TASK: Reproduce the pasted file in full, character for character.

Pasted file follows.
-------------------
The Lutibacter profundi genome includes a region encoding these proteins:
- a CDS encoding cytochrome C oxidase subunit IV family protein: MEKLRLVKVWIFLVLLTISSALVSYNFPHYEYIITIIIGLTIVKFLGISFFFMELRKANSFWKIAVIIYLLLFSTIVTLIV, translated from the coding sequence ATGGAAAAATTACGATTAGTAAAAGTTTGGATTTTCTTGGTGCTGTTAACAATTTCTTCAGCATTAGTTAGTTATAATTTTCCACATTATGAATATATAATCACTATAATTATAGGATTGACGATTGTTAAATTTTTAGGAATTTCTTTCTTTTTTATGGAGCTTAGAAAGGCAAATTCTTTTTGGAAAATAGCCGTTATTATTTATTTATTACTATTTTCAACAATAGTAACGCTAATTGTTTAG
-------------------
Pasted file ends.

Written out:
The Lutibacter profundi genome includes a region encoding these proteins:
- a CDS encoding cytochrome C oxidase subunit IV family protein: MEKLRLVKVWIFLVLLTISSALVSYNFPHYEYIITIIIGLTIVKFLGISFFFMELRKANSFWKIAVIIYLLLFSTIVTLIV, translated from the coding sequence ATGGAAAAATTACGATTAGTAAAAGTTTGGATTTTCTTGGTGCTGTTAACAATTTCTTCAGCATTAGTTAGTTATAATTTTCCACATTATGAATATATAATCACTATAATTATAGGATTGACGATTGTTAAATTTTTAGGAATTTCTTTCTTTTTTATGGAGCTTAGAAAGGCAAATTCTTTTTGGAAAATAGCCGTTATTATTTATTTATTACTATTTTCAACAATAGTAACGCTAATTGTTTAG